On April 7, The Mentorship & Leadership Development and the Continue Education Committees hosted a virtual panel discussion on adaptive leadership. Panelists included Eugene Giudice (Dentons US LLP). Joanne Kiley (HBR Consulting) and Mandy Lee (Chicago-Kent College of Law Library). Heidi Kuehl (NIU College of Law) moderated the panel.
The adaptive leadership framework was first introduced by Ronald Heifitz in the 1990s and gained traction in the late 2000s when Heifetz and his collaborator Martin Linsky authored The Practice of Adaptive Leadership: Tools and Tactics for Changing Your Organization and the World. According to Heifitz and Linsky, “adaptive leadership is the practice of mobilizing people to tackle tough challenges and thrive.” The panelists discussed how they have applied adaptive leadership principles to ensure long-term success for their libraries.
Don’t let the decision come to you. Be part of the decision. This call for collaboration was a cornerstone of Joanne Kiley’s shrewd advice on how to inspire creative change on a budget. Joanne reminded attendees to be aware of the broad goals of one’s organization and to be sure that they align with the goals of one’s library. Joanne also advised leaders to communicate constantly with stakeholders, teams, and vendors and, when using data to support a cause, to be sure to pick data that your audience caress about. Joanne acknowledged the fundamental role law librarians played during the pandemic. When quarantines and telecommuting came on workers unexpectedly in 2020, libraries were ready to go from day one. Because of the foresight and adaptive mindset of the law librarians throughout the country, the wheels of justice continued to turn without pause during a very difficult time.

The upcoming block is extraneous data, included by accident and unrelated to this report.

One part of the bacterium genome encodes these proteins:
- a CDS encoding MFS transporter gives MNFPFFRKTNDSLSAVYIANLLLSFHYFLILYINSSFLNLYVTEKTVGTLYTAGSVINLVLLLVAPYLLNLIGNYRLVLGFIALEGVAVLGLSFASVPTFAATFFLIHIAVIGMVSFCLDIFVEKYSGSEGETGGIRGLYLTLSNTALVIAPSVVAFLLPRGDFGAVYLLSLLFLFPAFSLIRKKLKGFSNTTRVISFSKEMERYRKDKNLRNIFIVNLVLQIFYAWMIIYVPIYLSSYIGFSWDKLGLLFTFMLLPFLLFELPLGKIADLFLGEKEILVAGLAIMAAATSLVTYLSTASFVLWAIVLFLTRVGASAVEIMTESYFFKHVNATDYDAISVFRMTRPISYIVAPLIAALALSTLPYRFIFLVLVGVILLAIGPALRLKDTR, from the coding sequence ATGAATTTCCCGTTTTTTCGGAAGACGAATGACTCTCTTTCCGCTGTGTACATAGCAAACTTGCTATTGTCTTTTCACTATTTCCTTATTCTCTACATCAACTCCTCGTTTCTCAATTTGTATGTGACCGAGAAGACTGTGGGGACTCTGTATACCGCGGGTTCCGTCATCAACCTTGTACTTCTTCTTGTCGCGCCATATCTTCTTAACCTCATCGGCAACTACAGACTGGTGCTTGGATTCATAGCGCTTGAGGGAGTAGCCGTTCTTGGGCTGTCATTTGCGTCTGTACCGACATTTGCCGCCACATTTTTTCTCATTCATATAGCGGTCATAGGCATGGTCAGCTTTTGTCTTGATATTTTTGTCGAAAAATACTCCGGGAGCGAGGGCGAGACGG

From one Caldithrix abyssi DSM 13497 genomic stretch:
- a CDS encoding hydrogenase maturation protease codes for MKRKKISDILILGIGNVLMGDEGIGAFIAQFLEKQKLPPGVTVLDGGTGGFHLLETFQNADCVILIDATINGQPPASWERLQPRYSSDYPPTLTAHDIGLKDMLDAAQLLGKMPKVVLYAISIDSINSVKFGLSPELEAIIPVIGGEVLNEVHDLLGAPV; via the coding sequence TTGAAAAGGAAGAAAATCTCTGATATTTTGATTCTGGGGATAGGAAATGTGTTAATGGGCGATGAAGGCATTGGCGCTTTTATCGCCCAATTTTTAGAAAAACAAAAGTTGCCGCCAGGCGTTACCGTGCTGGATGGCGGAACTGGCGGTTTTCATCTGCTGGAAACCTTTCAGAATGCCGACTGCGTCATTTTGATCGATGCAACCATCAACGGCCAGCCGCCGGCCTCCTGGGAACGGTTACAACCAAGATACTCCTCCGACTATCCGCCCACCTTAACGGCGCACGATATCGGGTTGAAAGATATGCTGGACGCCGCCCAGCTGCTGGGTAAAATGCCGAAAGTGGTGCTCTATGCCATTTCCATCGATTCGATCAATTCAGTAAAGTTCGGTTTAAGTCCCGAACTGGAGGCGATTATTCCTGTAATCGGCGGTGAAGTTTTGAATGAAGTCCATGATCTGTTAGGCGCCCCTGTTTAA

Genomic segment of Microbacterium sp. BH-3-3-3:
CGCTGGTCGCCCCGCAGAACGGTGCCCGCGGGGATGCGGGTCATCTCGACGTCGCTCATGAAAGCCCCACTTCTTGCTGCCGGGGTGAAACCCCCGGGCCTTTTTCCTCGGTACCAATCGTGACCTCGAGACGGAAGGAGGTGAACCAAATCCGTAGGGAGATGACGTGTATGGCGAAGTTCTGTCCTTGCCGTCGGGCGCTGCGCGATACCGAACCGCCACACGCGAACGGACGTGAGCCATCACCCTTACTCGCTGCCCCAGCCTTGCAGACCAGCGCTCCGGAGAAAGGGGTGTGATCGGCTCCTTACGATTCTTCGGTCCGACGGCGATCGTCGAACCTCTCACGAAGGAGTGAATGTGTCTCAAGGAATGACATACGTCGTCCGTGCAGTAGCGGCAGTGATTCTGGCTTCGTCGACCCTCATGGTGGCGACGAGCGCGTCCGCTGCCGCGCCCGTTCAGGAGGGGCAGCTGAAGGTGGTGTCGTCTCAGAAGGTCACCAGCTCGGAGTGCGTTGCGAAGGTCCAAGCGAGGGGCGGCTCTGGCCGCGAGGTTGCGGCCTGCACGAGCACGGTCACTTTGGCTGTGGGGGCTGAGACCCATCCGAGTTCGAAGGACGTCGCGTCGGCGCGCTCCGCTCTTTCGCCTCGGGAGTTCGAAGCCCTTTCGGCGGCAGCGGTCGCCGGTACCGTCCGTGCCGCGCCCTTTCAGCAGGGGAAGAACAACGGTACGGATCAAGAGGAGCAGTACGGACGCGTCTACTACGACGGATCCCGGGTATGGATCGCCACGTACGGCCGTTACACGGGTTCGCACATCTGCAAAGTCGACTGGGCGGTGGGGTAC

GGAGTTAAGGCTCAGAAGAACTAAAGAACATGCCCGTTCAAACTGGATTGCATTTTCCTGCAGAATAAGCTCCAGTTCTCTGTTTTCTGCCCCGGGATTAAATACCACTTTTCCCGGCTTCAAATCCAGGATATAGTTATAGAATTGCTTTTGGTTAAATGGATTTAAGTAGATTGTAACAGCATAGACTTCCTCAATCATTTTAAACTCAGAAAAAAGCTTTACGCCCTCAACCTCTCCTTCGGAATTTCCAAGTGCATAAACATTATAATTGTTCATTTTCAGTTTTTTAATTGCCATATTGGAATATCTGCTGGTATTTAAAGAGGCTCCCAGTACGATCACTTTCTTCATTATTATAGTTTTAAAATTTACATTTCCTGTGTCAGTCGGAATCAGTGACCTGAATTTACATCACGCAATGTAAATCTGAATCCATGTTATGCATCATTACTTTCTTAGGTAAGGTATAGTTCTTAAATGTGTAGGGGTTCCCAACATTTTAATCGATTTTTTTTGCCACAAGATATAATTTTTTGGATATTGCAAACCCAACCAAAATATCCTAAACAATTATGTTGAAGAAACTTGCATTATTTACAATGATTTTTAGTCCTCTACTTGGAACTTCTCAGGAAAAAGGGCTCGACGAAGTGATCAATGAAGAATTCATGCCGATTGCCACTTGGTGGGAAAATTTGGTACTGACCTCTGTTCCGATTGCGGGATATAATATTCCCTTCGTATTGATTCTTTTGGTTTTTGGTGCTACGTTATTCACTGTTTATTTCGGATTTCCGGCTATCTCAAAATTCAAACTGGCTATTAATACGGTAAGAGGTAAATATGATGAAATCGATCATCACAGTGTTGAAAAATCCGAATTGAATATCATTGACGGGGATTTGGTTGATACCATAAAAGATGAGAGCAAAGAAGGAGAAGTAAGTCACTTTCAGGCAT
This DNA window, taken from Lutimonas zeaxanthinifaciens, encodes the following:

Addressing the shifting sands of collection development, Mandy Lee advised attendees on building and marketing print and online collections that are relevant to users. A patron-centered focus is paramount. Knowing the interests of library users can help a proactive librarian shape and promote the library collection. While Mandy lamented the decrease in opportunities for in-person interactions, she also noted that, in the process of relationship building losses can beget new opportunities. For instance, where pre-pandemic, librarians would actively promote study-aids in person, the online environment provided librarians with opportunities to embed recommended resources directly into course pages. The librarians meet the users where they are – whether it’s hanging out in the cafeteria or clicking through an online course.
Eugene Giudice shared his strategies for using adaptive leadership principles to increase morale during times of change. According to Eugene, the past two years have provided an opportunity to be creative. Because adaptive challenges often involve an experience of loss, it is important for leaders to acknowledge the loss at stake and provide context to help people move through the loss and build new solutions. The disappointment of the cancelation of a library user’s favorite print treatise is an opportunity to get treatise readers excited about all the ways online treatises can be searched effectively and efficiently. Similarly, while there was a very real loss of seeing our colleagues face to face, the confidentiality and convenience inherent in an online environment has made it easier for library users to reach out to librarians. Because of this, Eugene has noticed an increase in requests for individualized research consultations. The increase in telecommuting has also provided opportunities to offer services that have not traditionally been associated with the library – such as virtual notary services. These additional non-traditional services provide librarians ever-expanding opportunities to showcase their wide array of skills. They also often result in an increase in traditional library services.
Finally, the panelists reflected on leadership and change in teaching and reference. From Google Meets, to chat boxes, to Teams there are now more ways than ever to interact with and assist library users. While there may be fewer opportunities to meet face to face there are more opportunities to meet anywhere.
This sense of optimism by the panelists reverberated throughout the one-hour discussion. Where there is change, there is opportunity. In understanding and addressing challenges with an adaptive mindset and a sense of purpose, these the panelist demonstrated how to effectively improve the lives of colleagues and associates during unprecedented times.